What’s the real story behind the Conservative victory?

The role of Lynton Crosby, big data and micro-targeting in delivering a Conservative victory

(Image source: The Guardian)

Last Thursday evening a few hours before polls closed, a rumour went around that CCHQ were hoping for upwards of 302 seats. The reaction of most people to this rumour was one of incredulity – surely the polls couldn’t be that badly wrong? And didn’t Labour have the better ‘ground game’?

It turns out that the prediction of 302 was a conservative one, but it reflected the reality much more closely than any of the final opinion polls, which gave Labour the momentum of the last few days.

The fact that CCHQ were so confident that the Conservatives would be at least the largest party says a lot about the professionalism of the Conservative campaigning operation. Lynton Crosby’s marrying of party discipline with a compelling message was clearly a big part of this and commentators are right to salute this as one of his many famous victories.

But there was another element at play in this campaign – the Conservative’s use of data and micro-targeting, which both bolstered big messages with individually targeted messages for key voters, but also allowed the Party to have a richer level of data about their key voters. Key voters were sent what looked to be personalised letters or e-mails from senior Conservative figures, addressing  their individual concerns. The man driving this was the same man who had worked similar wonders for the Obama campaign – Jim Messina.

This was picked up in a tremendous blog by Seb Payne at the Spectator. Seb argued that:

The Obama guru and former White House deputy chief of staff was hired by the Tories for his data nuance…. His firm Messina Quantitative Research provided provided accurate data from marginals throughout the campaign, which fed into Lynton Crosby’s campaign”. 

What the Conservative campaign understood, in a way that Labour’s didn’t, was the importance of understanding the preferences and concerns of individual voters and using micro-targeting to reach voters. The Labour campaign, on the other hand, was much more broad-brush and clumsy. It had entirely avoidable missteps (the ridiculous ‘Ed stone’ for one) and didn’t tackle the negative perceptions of the party until much too late, but relied to a much greater extent on overall messaging and an over-confidence on a ‘ground game’.

What this ignored was that the greater understanding of voters provided by data and micro-targeting could supplant any perceived advantage in ground game. And this is before you consider the fact that the Conservative operation on the ground was also considerably better than in 2010 (this being a major priority of Grant Shapps since he became party chairman). A ground game is only effective if you understand your voters, understand the motivations and priorities of potential voters and, frankly, have enough potential voters for a ‘GOTV’ operation to ‘get out’.  The Labour campaign failed on these tests, whereas the Conservative campaign was geared around all of them.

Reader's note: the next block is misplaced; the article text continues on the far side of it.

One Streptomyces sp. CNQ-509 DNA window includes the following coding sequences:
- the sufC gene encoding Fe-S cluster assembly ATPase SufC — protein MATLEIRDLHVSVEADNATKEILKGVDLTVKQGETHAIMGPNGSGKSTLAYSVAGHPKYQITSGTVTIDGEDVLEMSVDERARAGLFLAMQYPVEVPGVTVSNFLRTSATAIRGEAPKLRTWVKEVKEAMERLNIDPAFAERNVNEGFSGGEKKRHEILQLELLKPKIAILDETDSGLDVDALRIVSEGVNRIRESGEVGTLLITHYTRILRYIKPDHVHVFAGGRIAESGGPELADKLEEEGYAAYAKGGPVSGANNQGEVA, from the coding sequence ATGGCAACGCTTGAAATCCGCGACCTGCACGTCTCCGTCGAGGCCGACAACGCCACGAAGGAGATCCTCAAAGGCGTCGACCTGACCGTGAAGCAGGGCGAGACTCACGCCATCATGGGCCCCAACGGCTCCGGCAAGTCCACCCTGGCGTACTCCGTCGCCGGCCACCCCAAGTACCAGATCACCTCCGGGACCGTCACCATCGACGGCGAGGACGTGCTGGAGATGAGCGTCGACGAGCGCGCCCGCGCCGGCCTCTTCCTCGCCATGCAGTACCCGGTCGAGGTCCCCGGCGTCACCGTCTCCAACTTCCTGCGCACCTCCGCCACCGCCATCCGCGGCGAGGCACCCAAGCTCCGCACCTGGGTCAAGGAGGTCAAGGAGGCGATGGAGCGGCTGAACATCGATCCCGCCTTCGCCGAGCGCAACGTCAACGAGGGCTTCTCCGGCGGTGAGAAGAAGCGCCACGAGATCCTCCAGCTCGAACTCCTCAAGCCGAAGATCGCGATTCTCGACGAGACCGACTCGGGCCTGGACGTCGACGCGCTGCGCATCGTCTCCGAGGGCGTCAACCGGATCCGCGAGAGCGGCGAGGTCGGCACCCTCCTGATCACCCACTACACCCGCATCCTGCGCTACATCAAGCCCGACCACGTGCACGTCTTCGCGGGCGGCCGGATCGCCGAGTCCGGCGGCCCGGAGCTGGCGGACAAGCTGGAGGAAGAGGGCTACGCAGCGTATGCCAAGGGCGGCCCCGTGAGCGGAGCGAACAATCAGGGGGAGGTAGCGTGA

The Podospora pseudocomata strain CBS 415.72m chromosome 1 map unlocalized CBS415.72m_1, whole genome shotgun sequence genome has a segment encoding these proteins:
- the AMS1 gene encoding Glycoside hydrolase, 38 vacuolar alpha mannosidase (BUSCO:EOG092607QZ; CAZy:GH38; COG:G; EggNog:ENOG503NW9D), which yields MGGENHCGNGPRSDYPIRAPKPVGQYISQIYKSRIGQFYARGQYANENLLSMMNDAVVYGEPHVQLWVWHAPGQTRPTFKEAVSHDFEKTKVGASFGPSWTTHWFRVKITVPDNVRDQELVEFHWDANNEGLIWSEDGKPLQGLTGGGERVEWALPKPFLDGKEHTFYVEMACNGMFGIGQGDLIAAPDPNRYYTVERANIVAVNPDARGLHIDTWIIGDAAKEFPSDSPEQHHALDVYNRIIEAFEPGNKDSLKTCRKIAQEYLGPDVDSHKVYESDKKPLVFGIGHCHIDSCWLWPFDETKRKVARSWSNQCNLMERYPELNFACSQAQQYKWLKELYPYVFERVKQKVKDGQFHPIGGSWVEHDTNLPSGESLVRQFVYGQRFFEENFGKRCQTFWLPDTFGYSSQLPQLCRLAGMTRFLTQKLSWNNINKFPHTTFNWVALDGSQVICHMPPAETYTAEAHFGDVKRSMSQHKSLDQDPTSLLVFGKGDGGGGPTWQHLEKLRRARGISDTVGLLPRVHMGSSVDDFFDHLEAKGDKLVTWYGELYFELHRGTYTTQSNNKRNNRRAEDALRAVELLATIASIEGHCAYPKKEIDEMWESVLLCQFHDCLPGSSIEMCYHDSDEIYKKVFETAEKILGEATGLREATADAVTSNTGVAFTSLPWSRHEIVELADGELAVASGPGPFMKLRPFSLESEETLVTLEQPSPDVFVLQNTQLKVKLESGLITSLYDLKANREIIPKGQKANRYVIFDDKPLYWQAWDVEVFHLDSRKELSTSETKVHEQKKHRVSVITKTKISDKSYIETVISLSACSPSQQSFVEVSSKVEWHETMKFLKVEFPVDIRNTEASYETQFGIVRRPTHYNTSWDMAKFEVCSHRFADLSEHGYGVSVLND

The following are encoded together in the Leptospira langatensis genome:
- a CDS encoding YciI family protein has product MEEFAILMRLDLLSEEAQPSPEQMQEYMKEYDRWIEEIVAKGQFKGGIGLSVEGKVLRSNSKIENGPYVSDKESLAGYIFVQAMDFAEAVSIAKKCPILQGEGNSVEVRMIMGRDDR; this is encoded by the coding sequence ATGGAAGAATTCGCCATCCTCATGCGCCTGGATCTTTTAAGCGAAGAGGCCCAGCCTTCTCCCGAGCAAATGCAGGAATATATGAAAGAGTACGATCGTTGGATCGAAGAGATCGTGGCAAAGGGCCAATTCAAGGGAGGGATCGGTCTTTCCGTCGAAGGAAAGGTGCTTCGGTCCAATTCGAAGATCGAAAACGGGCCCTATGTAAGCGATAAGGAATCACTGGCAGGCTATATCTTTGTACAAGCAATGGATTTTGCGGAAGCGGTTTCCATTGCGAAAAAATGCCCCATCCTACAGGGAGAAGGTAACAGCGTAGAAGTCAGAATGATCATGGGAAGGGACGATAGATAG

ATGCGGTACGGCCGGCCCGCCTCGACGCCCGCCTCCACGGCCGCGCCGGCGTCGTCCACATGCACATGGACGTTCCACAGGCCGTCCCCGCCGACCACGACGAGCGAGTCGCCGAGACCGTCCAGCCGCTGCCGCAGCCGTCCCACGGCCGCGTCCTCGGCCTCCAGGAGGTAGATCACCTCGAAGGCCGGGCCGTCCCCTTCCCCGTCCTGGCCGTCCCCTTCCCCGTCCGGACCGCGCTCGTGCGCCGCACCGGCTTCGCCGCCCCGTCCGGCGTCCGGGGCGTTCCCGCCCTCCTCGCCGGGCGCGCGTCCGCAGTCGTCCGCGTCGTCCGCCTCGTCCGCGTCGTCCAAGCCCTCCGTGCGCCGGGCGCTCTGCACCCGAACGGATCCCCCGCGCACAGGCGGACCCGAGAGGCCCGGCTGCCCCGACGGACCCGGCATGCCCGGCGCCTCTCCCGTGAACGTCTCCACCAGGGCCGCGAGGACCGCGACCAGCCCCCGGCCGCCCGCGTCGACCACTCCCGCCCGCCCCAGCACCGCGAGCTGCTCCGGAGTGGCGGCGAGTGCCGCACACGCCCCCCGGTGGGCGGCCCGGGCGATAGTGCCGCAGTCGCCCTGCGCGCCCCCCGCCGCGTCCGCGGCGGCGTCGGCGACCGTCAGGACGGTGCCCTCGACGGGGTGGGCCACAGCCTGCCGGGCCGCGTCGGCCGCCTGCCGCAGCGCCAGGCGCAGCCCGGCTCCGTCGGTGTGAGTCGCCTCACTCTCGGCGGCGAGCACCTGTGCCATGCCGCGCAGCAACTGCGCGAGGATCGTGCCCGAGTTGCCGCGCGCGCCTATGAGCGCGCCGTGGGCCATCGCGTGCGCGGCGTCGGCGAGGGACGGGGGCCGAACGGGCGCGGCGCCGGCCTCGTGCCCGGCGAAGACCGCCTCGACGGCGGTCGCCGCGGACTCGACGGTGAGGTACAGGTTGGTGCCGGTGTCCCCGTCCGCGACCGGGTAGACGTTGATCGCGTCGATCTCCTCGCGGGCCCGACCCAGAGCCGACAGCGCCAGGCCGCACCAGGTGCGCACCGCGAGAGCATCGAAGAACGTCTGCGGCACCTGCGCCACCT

How data is changing politics and campaigns for good was nicely set out in Sasha Issenberg’s excellent The Victory Lab: The Secret of Winning Campaigns. Issenberg argued that winning campaigns are no longer purely broad brush. Instead, successful campaigns are now driven by sophisticated data that treats voters as complex individuals, with individual decision making priorities. Data-mining, micro-targeting and social psychology are at least as important to modern campaigns as billboards.

In many ways, this is just politics catching up with how business works. The most successful businesses are those who have a deep understanding of their customers’ preferences and who their potential customers might be. Likewise, successful political campaigns are those that understand the motivations and preferences of individual voters. Too many campaigns have lost touch with how business is using big data and the Conservative campaign represents politics gradually playing catch-up with how marketing communications have been evolving for years. In many ways, political campaigning still needs a great leap forward to catch up with business.

The 2015 election showed that political campaigning is changing and becoming ever more sophisticated. Big ideas matter, as does winning the air war, but successful campaigns cannot ignore the importance of understanding individual voters and successful campaigns are now characterised by their ability to both understand voters and reach them with tailored messages.